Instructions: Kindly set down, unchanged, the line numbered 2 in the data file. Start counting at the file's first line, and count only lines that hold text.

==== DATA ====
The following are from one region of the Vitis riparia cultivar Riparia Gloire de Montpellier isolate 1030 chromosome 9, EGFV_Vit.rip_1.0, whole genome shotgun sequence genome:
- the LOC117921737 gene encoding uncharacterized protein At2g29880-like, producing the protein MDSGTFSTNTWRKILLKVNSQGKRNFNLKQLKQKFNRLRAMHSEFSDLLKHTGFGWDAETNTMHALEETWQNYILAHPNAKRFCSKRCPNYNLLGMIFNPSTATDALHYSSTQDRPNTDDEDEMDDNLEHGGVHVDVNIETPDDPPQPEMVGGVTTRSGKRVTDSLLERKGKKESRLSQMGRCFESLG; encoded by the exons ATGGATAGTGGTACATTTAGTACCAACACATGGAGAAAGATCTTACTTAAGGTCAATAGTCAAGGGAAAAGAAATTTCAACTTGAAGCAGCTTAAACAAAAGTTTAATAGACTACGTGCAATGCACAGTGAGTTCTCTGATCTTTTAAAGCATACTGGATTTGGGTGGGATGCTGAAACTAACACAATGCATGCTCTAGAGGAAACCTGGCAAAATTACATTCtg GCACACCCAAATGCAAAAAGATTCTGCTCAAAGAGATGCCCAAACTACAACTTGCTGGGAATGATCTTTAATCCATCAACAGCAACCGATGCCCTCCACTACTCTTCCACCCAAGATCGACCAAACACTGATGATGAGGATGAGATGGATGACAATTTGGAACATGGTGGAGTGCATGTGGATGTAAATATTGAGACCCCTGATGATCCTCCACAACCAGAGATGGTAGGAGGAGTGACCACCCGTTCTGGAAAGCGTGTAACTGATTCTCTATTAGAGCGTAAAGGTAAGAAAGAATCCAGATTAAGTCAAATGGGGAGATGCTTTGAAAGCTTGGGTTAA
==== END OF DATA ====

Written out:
- the LOC117921737 gene encoding uncharacterized protein At2g29880-like, producing the protein MDSGTFSTNTWRKILLKVNSQGKRNFNLKQLKQKFNRLRAMHSEFSDLLKHTGFGWDAETNTMHALEETWQNYILAHPNAKRFCSKRCPNYNLLGMIFNPSTATDALHYSSTQDRPNTDDEDEMDDNLEHGGVHVDVNIETPDDPPQPEMVGGVTTRSGKRVTDSLLERKGKKESRLSQMGRCFESLG; encoded by the exons ATGGATAGTGGTACATTTAGTACCAACACATGGAGAAAGATCTTACTTAAGGTCAATAGTCAAGGGAAAAGAAATTTCAACTTGAAGCAGCTTAAACAAAAGTTTAATAGACTACGTGCAATGCACAGTGAGTTCTCTGATCTTTTAAAGCATACTGGATTTGGGTGGGATGCTGAAACTAACACAATGCATGCTCTAGAGGAAACCTGGCAAAATTACATTCtg GCACACCCAAATGCAAAAAGATTCTGCTCAAAGAGATGCCCAAACTACAACTTGCTGGGAATGATCTTTAATCCATCAACAGCAACCGATGCCCTCCACTACTCTTCCACCCAAGATCGACCAAACACTGATGATGAGGATGAGATGGATGACAATTTGGAACATGGTGGAGTGCATGTGGATGTAAATATTGAGACCCCTGATGATCCTCCACAACCAGAGATGGTAGGAGGAGTGACCACCCGTTCTGGAAAGCGTGTAACTGATTCTCTATTAGAGCGTAAAGGTAAGAAAGAATCCAGATTAAGTCAAATGGGGAGATGCTTTGAAAGCTTGGGTTAA